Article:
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Author Topic:   Things evolutionists can't (or can???) explain?
Silent H
Member (Idle past 5899 days)
Posts: 7405
From: satellite of love
Joined: 12-11-2002


Message 17 of 46 (55048)
09-11-2003 11:57 PM
Reply to: Message 6 by MarkAustin
09-10-2003 7:34 AM


Re: Big Bang
mark writes:
The phenomenom of creating batter is well demonstrated in particle accellerators, where a particle and its complementary anti-particle can be created without energy input.
Batter? Feeling a little hungry Mark?
Not too completely undermine what you said, but I think it's a little misleading to say these pairs can be created without energy input. If that were true they wouldn't need those humongous energy consuming particle accelerators to do their experiments.
I think you may be confusing energy and charge.
And here's an interesting question for the science crowd... since matter and anti-matter pairs are created at the same time, how did we end up with a matter universe?
Something had to happen to the anti-matter that was initially created, or for some reason the rates of creation between matter and anti-matter are not completely equal.
While I find this an interesting natural phenomena to investigate, those of the religious bent could always cite this as evidence God had a hand in removing anti-matter so that we could exist.
Or maybe he seperated the matter from the anti-matter and the anti-matter universe is where the devil lives? Man I really loved the movie "Prince of Darkness".
------------------
holmes

This message is a reply to:
 Message 6 by MarkAustin, posted 09-10-2003 7:34 AM MarkAustin has not replied

Replies to this message:
 Message 18 by Percy, posted 09-12-2003 7:52 AM Silent H has replied
 Message 20 by Loudmouth, posted 09-12-2003 1:18 PM Silent H has replied

  
Silent H
Member (Idle past 5899 days)
Posts: 7405
From: satellite of love
Joined: 12-11-2002


Message 19 of 46 (55109)
09-12-2003 1:10 PM
Reply to: Message 18 by Percy
09-12-2003 7:52 AM


give that man a cigar... maybe
percy writes:
I *do* know that physicists are searching for evidence of a small asymmetry in the laws of physics that would give preference to matter.
You are just about correct. It's not an asymmetry in the laws, but apparently the laws may allow for an asymmetry.
Last year I took a course specifically on this subject from one of the physicists at Fermilab investigating this phenomenon.
It was quite interesting but it was hard for him to get everyone to understand, much less agree with what he was talking about. Some in the class started trying to bring the supernatural into the equation, and some simply refused to believe there were anti-matter particles at all.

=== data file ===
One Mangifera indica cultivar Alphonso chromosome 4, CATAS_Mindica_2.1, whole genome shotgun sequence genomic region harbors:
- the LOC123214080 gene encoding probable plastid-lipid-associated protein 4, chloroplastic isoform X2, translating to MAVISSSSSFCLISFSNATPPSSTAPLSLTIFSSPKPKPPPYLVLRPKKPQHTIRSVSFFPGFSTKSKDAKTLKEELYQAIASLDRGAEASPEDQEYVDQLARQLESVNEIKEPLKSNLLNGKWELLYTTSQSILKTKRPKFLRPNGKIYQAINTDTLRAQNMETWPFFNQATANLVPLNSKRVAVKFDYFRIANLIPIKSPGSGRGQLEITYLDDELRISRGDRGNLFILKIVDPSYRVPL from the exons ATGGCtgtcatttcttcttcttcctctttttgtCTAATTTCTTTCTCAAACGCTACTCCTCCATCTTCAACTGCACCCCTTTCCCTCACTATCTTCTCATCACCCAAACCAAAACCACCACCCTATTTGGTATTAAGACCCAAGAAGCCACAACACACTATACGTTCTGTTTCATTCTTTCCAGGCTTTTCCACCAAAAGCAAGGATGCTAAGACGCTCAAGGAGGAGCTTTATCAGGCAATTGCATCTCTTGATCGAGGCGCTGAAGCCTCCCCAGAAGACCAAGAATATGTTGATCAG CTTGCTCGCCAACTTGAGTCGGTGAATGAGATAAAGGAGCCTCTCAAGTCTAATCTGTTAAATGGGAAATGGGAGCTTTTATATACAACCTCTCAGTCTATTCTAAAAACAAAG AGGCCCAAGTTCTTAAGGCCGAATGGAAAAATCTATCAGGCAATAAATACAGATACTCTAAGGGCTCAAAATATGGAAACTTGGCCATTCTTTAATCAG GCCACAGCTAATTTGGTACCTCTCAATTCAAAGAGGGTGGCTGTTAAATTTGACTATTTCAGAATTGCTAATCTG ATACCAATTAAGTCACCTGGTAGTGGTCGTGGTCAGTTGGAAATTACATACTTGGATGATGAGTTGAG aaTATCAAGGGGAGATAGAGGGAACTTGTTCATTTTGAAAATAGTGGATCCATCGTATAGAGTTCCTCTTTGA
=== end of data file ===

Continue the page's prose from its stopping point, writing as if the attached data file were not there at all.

I came out uncertain if they had proven anything. While he promised that how they handled the data precluded possible errors from experimental procedures, that registered pretty high on my bullshit detector. How could they ever be certain that their statistical method would take into account possible experimental errors regarding totally new experimental methods.
I was also disheartened that he was not only disinterested regarding, but actually somewhat vicious in his assessment of Swiss physicists who were attempting to "capture" anti-matter particles for more careful study. Jealousy in science? Oh yeah.
The evidence, if it is to be trusted, does suggest an asymmetry in production of anti-matter to matter. Very very small, but that builds up on the scales we are talking about in Universe creation.
Unfortunately, even pegging this as the cause of us living in a matter universe, does nothing to suggest a cause. Maybe the Swiss will figure that one out and really piss off the Fermilab crowd.
------------------
holmes

This message is a reply to:
 Message 18 by Percy, posted 09-12-2003 7:52 AM Percy has not replied

  
Silent H
Member (Idle past 5899 days)
Posts: 7405
From: satellite of love
Joined: 12-11-2002


Message 22 of 46 (55124)
09-12-2003 3:16 PM
Reply to: Message 20 by Loudmouth
09-12-2003 1:18 PM


loudmouth writes:
I believe that the particle accelerators use electro-magnets to manipulate the path of particles inside the accelerator. The energy does not go into the actual reaction but rather into making sure they hit each other.
This is almost correct. In addition to manipulating the path of particles the accelerators do exactly what their name implies... accelerate.
They add energy to the individual particles so that when the impact occurs the amount of energy involved is quite large.
When I took the course on this stuff I was startled to learn many things about the accelerator process. The most startling to me--- though logical once I thought about it--- is that you can create more matter than went into a reaction, just by adding energy. Duh, energy and matter are really interchangable!